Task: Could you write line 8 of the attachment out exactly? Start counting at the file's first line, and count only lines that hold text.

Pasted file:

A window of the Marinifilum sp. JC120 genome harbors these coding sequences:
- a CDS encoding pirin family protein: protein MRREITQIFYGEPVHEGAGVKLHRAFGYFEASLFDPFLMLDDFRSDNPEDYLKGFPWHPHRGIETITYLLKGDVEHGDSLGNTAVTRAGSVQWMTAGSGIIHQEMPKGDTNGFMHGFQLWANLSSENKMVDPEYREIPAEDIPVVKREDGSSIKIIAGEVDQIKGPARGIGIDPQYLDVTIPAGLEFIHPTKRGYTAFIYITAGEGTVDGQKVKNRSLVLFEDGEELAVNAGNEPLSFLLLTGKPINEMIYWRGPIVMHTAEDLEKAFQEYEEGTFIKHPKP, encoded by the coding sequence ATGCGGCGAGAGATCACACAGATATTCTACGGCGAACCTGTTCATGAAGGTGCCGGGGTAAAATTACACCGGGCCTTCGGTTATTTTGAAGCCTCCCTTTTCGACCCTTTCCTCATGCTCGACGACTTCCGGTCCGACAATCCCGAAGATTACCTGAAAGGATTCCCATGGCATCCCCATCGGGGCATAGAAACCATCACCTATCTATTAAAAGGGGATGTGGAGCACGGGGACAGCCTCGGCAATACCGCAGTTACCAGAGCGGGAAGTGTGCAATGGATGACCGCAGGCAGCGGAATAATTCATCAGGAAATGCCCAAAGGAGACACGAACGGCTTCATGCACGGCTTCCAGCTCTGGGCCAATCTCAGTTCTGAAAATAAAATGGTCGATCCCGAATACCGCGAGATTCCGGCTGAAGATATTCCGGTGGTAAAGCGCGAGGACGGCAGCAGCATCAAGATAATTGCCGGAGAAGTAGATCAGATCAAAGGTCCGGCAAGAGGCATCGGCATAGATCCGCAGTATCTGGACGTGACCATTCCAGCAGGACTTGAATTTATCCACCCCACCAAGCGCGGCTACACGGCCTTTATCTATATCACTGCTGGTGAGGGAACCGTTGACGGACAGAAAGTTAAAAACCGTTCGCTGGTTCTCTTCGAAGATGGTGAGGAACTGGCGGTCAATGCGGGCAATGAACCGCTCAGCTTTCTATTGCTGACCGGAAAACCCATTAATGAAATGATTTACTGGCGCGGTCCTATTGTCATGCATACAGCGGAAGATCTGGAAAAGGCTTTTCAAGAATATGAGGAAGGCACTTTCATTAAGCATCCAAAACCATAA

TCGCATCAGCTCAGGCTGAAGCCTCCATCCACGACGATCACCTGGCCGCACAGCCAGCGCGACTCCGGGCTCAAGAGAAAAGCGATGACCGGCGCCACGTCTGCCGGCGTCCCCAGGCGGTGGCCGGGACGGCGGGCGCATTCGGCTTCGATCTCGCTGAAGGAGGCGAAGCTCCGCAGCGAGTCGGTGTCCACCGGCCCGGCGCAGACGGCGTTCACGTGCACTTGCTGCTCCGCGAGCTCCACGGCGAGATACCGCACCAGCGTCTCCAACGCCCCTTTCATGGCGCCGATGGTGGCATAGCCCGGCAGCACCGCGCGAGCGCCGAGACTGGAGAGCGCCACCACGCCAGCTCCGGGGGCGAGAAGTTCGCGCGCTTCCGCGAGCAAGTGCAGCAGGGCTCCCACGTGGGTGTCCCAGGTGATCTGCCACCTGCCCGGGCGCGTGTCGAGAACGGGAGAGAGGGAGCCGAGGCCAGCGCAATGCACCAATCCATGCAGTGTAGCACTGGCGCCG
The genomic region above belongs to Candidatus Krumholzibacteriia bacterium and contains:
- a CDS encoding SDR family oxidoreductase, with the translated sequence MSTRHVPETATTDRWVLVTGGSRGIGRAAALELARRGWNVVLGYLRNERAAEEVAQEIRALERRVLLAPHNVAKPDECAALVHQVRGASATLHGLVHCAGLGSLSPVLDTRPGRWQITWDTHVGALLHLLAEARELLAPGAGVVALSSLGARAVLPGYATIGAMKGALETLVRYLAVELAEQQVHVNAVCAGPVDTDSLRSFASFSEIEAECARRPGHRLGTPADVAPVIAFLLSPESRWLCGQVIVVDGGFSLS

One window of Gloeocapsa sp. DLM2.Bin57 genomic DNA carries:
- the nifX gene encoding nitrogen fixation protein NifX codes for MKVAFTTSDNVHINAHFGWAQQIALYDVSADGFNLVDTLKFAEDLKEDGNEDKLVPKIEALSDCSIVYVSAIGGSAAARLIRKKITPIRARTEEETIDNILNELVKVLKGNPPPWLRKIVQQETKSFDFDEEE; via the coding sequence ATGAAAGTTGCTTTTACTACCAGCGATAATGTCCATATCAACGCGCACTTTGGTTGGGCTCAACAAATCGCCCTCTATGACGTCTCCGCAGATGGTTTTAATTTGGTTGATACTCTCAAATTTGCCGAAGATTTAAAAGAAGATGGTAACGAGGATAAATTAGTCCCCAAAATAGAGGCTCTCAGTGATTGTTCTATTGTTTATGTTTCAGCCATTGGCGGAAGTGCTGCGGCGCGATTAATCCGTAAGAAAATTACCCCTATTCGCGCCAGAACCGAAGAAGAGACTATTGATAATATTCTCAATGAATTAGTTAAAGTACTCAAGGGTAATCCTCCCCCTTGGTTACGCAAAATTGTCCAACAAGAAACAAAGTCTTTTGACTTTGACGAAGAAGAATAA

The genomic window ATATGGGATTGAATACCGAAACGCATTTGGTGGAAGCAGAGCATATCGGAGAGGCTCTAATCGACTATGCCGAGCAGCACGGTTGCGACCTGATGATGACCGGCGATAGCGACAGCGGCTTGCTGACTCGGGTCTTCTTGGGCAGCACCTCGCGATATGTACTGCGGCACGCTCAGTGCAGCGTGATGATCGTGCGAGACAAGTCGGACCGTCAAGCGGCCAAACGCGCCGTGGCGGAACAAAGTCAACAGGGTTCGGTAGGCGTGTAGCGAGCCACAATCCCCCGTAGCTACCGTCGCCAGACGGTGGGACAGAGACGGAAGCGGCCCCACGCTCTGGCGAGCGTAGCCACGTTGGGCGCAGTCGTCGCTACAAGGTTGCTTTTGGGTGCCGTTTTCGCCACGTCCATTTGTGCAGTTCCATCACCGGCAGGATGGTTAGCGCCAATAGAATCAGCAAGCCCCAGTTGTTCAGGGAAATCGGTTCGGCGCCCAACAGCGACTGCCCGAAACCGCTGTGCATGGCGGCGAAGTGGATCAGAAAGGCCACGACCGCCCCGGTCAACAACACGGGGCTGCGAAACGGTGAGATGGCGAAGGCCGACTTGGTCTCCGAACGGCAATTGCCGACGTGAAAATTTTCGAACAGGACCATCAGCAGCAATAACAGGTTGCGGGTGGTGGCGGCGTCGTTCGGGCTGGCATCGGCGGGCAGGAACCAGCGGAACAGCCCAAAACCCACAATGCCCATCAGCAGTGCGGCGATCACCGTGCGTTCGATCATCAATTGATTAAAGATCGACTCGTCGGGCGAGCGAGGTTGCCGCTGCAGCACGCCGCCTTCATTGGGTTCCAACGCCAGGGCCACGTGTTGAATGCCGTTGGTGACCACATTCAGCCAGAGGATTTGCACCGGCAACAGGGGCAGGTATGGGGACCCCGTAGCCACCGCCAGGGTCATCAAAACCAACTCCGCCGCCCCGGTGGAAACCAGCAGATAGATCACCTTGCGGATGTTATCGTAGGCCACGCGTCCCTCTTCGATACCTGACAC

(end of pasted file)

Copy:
The genomic window ATATGGGATTGAATACCGAAACGCATTTGGTGGAAGCAGAGCATATCGGAGAGGCTCTAATCGACTATGCCGAGCAGCACGGTTGCGACCTGATGATGACCGGCGATAGCGACAGCGGCTTGCTGACTCGGGTCTTCTTGGGCAGCACCTCGCGATATGTACTGCGGCACGCTCAGTGCAGCGTGATGATCGTGCGAGACAAGTCGGACCGTCAAGCGGCCAAACGCGCCGTGGCGGAACAAAGTCAACAGGGTTCGGTAGGCGTGTAGCGAGCCACAATCCCCCGTAGCTACCGTCGCCAGACGGTGGGACAGAGACGGAAGCGGCCCCACGCTCTGGCGAGCGTAGCCACGTTGGGCGCAGTCGTCGCTACAAGGTTGCTTTTGGGTGCCGTTTTCGCCACGTCCATTTGTGCAGTTCCATCACCGGCAGGATGGTTAGCGCCAATAGAATCAGCAAGCCCCAGTTGTTCAGGGAAATCGGTTCGGCGCCCAACAGCGACTGCCCGAAACCGCTGTGCATGGCGGCGAAGTGGATCAGAAAGGCCACGACCGCCCCGGTCAACAACACGGGGCTGCGAAACGGTGAGATGGCGAAGGCCGACTTGGTCTCCGAACGGCAATTGCCGACGTGAAAATTTTCGAACAGGACCATCAGCAGCAATAACAGGTTGCGGGTGGTGGCGGCGTCGTTCGGGCTGGCATCGGCGGGCAGGAACCAGCGGAACAGCCCAAAACCCACAATGCCCATCAGCAGTGCGGCGATCACCGTGCGTTCGATCATCAATTGATTAAAGATCGACTCGTCGGGCGAGCGAGGTTGCCGCTGCAGCACGCCGCCTTCATTGGGTTCCAACGCCAGGGCCACGTGTTGAATGCCGTTGGTGACCACATTCAGCCAGAGGATTTGCACCGGCAACAGGGGCAGGTATGGGGACCCCGTAGCCACCGCCAGGGTCATCAAAACCAACTCCGCCGCCCCGGTGGAAACCAGCAGATAGATCACCTTGCGGATGTTATCGTAGGCCACGCGTCCCTCTTCGATACCTGACAC